Epic Games recently took to YouTube as part of the Summer Game Fest to offer gamers the very first look at the newly announced Unreal Engine 5, running on PlayStation 5 as a real-time demo for the very first time.
The first thing that gamers should take from the recently uploaded video is that Unreal Engine 5 will feature what Epic Games are calling ‘Lumen’. Lumen is a system that allows for instantaneous bounce lighting effects to take place, with no time for rendering needed – meaning that light will dynamically affect the environment around it, allowing for developers to create worlds that are non-static, opening up a world of possibilities for photorealism within games.
The second system that is going to be a game-changer built into Unreal Engine 5 is Nanite. Nanite is a way for artists and visual effects professionals to import their art and digital sculptures into a game from say, without having to worry about memory, draw calls, or polycounts.
Apparently, this means that games running on Unreal Engine 5 will be able to take advantage of cinema-quality digital effects and models, without being constrained by the technical aspects of a games engine or framerate limitations.
Lumen In The Land Of Nanite
Even though we were getting a look into how a PS5 handles next-generation gameplay, don’t think that this was the first look into a new game for PlayStation 5. The game used to show off the new Unreal Engine 5 was, in fact, a technical demo, built from the ground up to highlight the features that Epic Games wanted to highlight in their tech rel.
The very beginning of the demo sees a character walk into a deep cave, and immediately the developers halt the progression to talk about some of the key features that have allowed for the cave to be designed in such an intricate way,
The first thing revealed is that the environment is made up of assets imported from Quixel Megascans – and not the ones that would typically be used for video game development, but the assets traditionally used in cinema and movie productions.
These assets clock in at around a million triangles each, making the in-game assets look near photorealistic, an insane degree of realism that has not yet been present in video games. What’s even more impressive is that all of these assets also use 8K texturing as well, making them even more visually stunning.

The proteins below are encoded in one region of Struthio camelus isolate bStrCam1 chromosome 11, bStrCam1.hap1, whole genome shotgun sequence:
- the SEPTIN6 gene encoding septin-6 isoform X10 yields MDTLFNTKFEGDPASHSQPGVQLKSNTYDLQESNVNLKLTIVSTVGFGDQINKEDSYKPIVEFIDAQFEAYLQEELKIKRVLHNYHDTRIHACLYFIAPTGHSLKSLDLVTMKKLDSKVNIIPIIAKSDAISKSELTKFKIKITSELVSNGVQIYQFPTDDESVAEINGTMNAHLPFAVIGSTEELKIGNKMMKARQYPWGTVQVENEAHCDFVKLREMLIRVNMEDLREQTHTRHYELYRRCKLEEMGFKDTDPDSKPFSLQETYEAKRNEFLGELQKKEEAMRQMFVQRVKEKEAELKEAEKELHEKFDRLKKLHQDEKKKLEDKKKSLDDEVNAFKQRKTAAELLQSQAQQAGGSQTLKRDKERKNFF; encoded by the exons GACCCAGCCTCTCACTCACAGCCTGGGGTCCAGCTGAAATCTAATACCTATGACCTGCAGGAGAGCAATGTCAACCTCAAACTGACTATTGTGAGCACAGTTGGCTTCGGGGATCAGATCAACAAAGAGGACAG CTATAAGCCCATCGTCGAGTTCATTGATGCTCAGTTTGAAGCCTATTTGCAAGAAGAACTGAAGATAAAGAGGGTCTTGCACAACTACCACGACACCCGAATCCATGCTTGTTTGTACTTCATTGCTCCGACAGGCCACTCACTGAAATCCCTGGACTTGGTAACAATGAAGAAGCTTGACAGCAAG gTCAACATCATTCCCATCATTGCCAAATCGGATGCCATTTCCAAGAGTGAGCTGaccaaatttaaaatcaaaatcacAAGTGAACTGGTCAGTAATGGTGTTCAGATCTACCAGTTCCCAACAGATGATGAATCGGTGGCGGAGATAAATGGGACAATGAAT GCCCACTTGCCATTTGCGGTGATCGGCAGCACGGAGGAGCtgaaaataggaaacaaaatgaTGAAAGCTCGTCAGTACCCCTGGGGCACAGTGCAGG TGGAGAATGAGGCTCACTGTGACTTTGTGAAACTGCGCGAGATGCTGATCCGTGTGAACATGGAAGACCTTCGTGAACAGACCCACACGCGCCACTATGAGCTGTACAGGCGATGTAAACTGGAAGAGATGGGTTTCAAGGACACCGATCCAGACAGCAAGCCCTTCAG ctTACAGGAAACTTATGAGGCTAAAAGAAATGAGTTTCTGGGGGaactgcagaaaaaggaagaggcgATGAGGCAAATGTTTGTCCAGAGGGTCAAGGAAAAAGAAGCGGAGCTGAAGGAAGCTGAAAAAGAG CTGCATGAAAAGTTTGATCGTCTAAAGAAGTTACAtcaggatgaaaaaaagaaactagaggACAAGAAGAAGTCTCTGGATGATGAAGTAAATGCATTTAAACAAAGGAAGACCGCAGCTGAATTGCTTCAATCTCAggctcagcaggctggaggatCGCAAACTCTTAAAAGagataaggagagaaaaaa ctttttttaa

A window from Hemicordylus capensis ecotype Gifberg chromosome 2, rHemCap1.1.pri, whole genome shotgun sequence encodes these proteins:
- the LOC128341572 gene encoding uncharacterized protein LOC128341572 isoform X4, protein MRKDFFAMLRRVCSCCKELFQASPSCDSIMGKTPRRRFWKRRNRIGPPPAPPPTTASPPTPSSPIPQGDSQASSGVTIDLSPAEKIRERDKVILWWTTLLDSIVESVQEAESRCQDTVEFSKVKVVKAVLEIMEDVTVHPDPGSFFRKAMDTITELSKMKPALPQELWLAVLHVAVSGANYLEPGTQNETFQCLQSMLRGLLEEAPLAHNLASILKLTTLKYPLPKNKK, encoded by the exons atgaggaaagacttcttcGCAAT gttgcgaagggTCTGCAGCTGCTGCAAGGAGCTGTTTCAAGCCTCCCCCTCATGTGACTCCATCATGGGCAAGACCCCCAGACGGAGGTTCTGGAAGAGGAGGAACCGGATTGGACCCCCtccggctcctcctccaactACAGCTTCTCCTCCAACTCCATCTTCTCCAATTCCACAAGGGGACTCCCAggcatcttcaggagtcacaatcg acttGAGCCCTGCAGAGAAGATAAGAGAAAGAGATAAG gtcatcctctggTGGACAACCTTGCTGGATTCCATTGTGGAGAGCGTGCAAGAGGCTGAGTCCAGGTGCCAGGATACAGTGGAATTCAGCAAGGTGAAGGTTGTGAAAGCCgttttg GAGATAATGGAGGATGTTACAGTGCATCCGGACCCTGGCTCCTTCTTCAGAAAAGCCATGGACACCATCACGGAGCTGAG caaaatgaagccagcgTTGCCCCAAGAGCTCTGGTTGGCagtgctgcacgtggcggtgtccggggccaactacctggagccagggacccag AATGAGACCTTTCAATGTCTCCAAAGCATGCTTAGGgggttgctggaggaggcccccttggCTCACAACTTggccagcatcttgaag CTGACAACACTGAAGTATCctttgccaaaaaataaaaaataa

The Nanite system is then revealed to be incredibly powerful, and capable of rendering an insane amount of triangles per frame – ‘over a billion triangles of source geometry in each frame’ boasts Technical Director of Graphics Brian Karis. In fact, this level of rendering can apparently manage up to 20 million draw triangles losslessly, meaning that visual directors are going to have a lot more room to play with when it comes to their creations.
Lighting in Unreal Engine 5
Lighting in Unreal Engine 5 will reflect the level of quality now present in the engine, with shadows to be as pixel-accurate as the assets they are working from – and apparently the Nanite system can manage this as well. Lighting in the demo was apparently completely dynamic, meaning that it reacts and builds in real-time – and apparently, with the Lumen system that even includes multi bounce, global illumination.
Brian is quick to point out that there are ‘no lightmaps (or) baking here’, meaning that a whole new realm of possibilities is now open to art developers looking to achieve a more realistic look with their in-game lighting effects. Light bounce changes depending on the angle and source of the light itself instantaneously, an impressive effect that makes for an even more realistic environment in which to play.
Dynamic lighting also applies to in-game functionality, and later in the demo, Brian gives a demonstration in how specular illumination can affect metals and different sources in altered ways – and how it can apply to in engine AI (with bugs fleeing from the players light source). It was also revealed that Lumen can react not only to a moving light source but also to changes in geometry – meaning that effects such as bullet holes in a wall can now have a drastic effect on the lighting of an environment in a real-time manner.